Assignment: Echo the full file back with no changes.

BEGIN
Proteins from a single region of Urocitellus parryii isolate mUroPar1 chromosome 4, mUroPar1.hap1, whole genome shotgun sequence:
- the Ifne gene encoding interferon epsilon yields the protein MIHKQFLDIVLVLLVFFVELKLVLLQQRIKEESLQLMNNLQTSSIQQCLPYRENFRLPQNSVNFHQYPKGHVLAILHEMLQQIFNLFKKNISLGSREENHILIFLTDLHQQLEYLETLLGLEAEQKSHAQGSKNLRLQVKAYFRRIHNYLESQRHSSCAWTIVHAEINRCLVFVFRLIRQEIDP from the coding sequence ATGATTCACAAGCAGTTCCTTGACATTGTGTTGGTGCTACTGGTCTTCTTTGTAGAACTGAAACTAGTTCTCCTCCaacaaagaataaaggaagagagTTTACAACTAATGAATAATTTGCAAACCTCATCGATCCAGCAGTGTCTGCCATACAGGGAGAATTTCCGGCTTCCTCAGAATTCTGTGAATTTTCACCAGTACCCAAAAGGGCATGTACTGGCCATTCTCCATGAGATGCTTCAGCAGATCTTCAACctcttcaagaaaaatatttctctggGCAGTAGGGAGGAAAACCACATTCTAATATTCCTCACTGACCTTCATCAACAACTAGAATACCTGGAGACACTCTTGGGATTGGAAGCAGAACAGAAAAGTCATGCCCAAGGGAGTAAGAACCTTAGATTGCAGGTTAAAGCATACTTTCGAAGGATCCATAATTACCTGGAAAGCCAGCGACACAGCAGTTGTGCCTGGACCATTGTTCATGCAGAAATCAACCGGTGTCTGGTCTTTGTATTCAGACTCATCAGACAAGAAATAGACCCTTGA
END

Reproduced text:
Proteins from a single region of Urocitellus parryii isolate mUroPar1 chromosome 4, mUroPar1.hap1, whole genome shotgun sequence:
- the Ifne gene encoding interferon epsilon yields the protein MIHKQFLDIVLVLLVFFVELKLVLLQQRIKEESLQLMNNLQTSSIQQCLPYRENFRLPQNSVNFHQYPKGHVLAILHEMLQQIFNLFKKNISLGSREENHILIFLTDLHQQLEYLETLLGLEAEQKSHAQGSKNLRLQVKAYFRRIHNYLESQRHSSCAWTIVHAEINRCLVFVFRLIRQEIDP from the coding sequence ATGATTCACAAGCAGTTCCTTGACATTGTGTTGGTGCTACTGGTCTTCTTTGTAGAACTGAAACTAGTTCTCCTCCaacaaagaataaaggaagagagTTTACAACTAATGAATAATTTGCAAACCTCATCGATCCAGCAGTGTCTGCCATACAGGGAGAATTTCCGGCTTCCTCAGAATTCTGTGAATTTTCACCAGTACCCAAAAGGGCATGTACTGGCCATTCTCCATGAGATGCTTCAGCAGATCTTCAACctcttcaagaaaaatatttctctggGCAGTAGGGAGGAAAACCACATTCTAATATTCCTCACTGACCTTCATCAACAACTAGAATACCTGGAGACACTCTTGGGATTGGAAGCAGAACAGAAAAGTCATGCCCAAGGGAGTAAGAACCTTAGATTGCAGGTTAAAGCATACTTTCGAAGGATCCATAATTACCTGGAAAGCCAGCGACACAGCAGTTGTGCCTGGACCATTGTTCATGCAGAAATCAACCGGTGTCTGGTCTTTGTATTCAGACTCATCAGACAAGAAATAGACCCTTGA